Nearly 20.9 million people worldwide are subjected to human trafficking. It is widely assumed that trafficking is a problem only in third-world countries. The truth is it happens right here in the United States. It’s been reported in all 50 states and Washington, D.C.

The Federal Bureau of Investigation reported that human trafficking is the fastest-growing form of organized crime in the U.S. From 2007 to 2018, the National Human Trafficking Hotline documented 51,919 cases of trafficking.

A Growing Problem

Even more frightening for America, human trafficking is on the rise. There’s been a 25 percent increase in cases since 2017. It continues to prosper because it is hard to detect, and traffickers excel at what they do. The Alliance for Freedom, Restoration and Justice (AFRJ) indicated that traffickers use “invisible chains” to force victims into labor or to perform commercial sexual acts – using drugs, brainwashing, psychological and physical abuse, blackmail, debt bondage, threats of violence against their families, or whatever means necessary to keep victims in captivity.

Targets who are most susceptible to trafficking are those who are more vulnerable, according to the AFRJ. This includes runaway and homeless youth, children and youth in foster care, individuals fleeing violence or natural disasters, individuals with a disability, or those who have suffered other types of abuse or exploitation in their lifetimes.

While these individuals are more susceptible, human trafficking is not exclusive to someone who falls into one of these categories. Despite common misconceptions, anyone — regardless of age, gender, geographical location (city, suburb or rural area), level of education or socioeconomic background — can become a trafficking victim. We have provided you with information to identify trafficking victims and to shield yourself and your loved ones from falling prey to traffickers.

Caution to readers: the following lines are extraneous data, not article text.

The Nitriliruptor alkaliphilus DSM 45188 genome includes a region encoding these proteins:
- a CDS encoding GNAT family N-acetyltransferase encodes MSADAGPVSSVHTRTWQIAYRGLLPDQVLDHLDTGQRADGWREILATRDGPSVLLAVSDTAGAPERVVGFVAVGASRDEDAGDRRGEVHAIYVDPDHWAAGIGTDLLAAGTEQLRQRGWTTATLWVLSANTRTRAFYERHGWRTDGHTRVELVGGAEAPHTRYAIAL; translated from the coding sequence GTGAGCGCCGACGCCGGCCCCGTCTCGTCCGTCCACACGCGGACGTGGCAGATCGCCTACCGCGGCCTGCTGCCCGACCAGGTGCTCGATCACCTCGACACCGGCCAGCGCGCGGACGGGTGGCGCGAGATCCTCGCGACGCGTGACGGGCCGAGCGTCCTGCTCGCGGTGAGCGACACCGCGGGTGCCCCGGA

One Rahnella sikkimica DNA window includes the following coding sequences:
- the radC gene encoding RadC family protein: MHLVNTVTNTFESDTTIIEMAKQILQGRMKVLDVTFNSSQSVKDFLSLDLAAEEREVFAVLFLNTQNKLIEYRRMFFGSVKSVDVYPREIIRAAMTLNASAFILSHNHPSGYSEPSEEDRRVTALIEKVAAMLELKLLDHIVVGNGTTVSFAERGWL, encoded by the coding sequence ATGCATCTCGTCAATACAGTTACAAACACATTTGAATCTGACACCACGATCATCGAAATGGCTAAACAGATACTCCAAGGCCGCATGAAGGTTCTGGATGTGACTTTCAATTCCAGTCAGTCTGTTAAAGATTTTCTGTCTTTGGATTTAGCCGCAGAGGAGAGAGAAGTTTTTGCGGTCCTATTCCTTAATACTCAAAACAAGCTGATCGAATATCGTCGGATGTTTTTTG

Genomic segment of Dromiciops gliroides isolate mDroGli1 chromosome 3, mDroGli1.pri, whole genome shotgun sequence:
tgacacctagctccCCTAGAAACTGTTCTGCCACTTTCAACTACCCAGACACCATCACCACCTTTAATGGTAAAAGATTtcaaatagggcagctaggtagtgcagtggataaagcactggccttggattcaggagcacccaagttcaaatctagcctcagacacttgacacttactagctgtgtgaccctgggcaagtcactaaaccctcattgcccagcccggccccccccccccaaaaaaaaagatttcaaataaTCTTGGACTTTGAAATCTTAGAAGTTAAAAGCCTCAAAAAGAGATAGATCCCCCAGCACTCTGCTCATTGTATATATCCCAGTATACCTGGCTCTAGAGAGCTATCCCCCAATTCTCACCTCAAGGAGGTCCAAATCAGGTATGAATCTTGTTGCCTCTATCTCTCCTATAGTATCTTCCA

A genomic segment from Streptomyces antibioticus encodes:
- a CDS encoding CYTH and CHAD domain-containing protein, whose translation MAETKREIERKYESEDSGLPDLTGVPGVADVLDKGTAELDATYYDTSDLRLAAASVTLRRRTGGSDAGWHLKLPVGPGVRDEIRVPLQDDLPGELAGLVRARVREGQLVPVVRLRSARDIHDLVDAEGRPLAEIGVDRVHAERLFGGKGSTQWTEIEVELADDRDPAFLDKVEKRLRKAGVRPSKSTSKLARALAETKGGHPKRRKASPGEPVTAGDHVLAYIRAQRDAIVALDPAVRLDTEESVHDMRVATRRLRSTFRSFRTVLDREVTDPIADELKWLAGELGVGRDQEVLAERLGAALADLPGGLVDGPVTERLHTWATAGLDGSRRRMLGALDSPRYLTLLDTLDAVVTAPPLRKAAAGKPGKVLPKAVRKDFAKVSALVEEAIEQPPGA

Identifying Human Trafficking Victims

These are some, but not all, of the ways to identify if someone may be a trafficking victim:

  • Physical evidence of abuse
  • Branding or unusual markings
  • Avoids eye contact, social interaction and authority figures/law enforcement
  • Constantly in the presence of a controlling person and submissive to him/her, refusing to act or answer for himself or herself
  • Behaves or appears withdrawn, fearful, tense, depressed, distracted or checked out

Tips to Avoid Becoming a Victim  

There are some simple steps you can take to help ensure you or a loved one does not become a human trafficking victim:

  • Do your research on a job offer that seems too good to be true. Traffickers will sometimes use high-paying jobs that require minimal work as bait.
  • Don’t drink alcohol to excess or take a drink from someone you don’t know.
  • Travel in groups whenever in public and be aware of your surroundings. Don’t walk alone in secluded areas. Traffickers are known to abduct individuals.
  • If you plan to meet someone you befriended on social media, do not go by yourself. Traffickers regularly employ social media as a means of luring victims to them.
  • Trust your gut. Don’t put yourself in an uncomfortable situation or around suspicious people.
  • Consider taking a self-defense course in case you are confronted by a trafficker.

Remember, traffickers — just like any other criminals — are searching for vulnerabilities and opportunities to take advantage of you. These criminals will do anything in their power to find and retain control of victims. Don’t give them the upper hand. Be vigilant and practice proper situational awareness. Make this a part of your lifestyle if you aren’t already doing so. Educate yourself about this hidden epidemic in the United States and take these simple precautions to protect yourself and your loved ones from trafficking.

Note: If you suspect that someone may be a trafficking victim, report it to the National Human Trafficking Hotline at 1-888-373-7888 or text INFO or HELP to “BeFree” (233733). Do not attempt to intervene.

We’ve changed our commenting platform to help protect your private information and make sign-in and commenting easier! Our new commenting platform is also our USCCA Online Community platform and allows you to use your USCCA login information for all of the USCCA website. 

You do not need a USCCA Membership to comment on the blog posts or in the Online Community. If you’re not a member, sign up for a free USCCA account.